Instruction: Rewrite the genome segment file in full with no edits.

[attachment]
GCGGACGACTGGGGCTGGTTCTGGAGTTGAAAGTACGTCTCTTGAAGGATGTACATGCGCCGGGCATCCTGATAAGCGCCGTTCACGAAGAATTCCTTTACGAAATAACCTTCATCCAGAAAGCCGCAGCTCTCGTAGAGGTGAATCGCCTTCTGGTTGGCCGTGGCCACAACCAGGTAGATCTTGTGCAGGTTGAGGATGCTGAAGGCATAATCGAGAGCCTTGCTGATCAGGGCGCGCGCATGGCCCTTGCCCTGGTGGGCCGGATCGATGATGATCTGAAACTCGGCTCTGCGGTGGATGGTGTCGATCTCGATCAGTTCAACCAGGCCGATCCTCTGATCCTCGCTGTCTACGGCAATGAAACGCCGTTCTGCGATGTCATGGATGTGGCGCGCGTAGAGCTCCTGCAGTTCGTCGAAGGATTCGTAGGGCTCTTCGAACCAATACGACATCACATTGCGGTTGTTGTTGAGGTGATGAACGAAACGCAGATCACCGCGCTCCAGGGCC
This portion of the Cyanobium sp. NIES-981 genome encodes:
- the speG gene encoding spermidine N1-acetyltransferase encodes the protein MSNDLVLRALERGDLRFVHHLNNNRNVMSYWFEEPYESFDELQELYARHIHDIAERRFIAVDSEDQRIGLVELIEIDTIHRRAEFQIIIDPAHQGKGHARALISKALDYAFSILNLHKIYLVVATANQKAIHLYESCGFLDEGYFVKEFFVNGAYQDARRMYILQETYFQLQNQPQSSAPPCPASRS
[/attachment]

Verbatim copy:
GCGGACGACTGGGGCTGGTTCTGGAGTTGAAAGTACGTCTCTTGAAGGATGTACATGCGCCGGGCATCCTGATAAGCGCCGTTCACGAAGAATTCCTTTACGAAATAACCTTCATCCAGAAAGCCGCAGCTCTCGTAGAGGTGAATCGCCTTCTGGTTGGCCGTGGCCACAACCAGGTAGATCTTGTGCAGGTTGAGGATGCTGAAGGCATAATCGAGAGCCTTGCTGATCAGGGCGCGCGCATGGCCCTTGCCCTGGTGGGCCGGATCGATGATGATCTGAAACTCGGCTCTGCGGTGGATGGTGTCGATCTCGATCAGTTCAACCAGGCCGATCCTCTGATCCTCGCTGTCTACGGCAATGAAACGCCGTTCTGCGATGTCATGGATGTGGCGCGCGTAGAGCTCCTGCAGTTCGTCGAAGGATTCGTAGGGCTCTTCGAACCAATACGACATCACATTGCGGTTGTTGTTGAGGTGATGAACGAAACGCAGATCACCGCGCTCCAGGGCC
This portion of the Cyanobium sp. NIES-981 genome encodes:
- the speG gene encoding spermidine N1-acetyltransferase encodes the protein MSNDLVLRALERGDLRFVHHLNNNRNVMSYWFEEPYESFDELQELYARHIHDIAERRFIAVDSEDQRIGLVELIEIDTIHRRAEFQIIIDPAHQGKGHARALISKALDYAFSILNLHKIYLVVATANQKAIHLYESCGFLDEGYFVKEFFVNGAYQDARRMYILQETYFQLQNQPQSSAPPCPASRS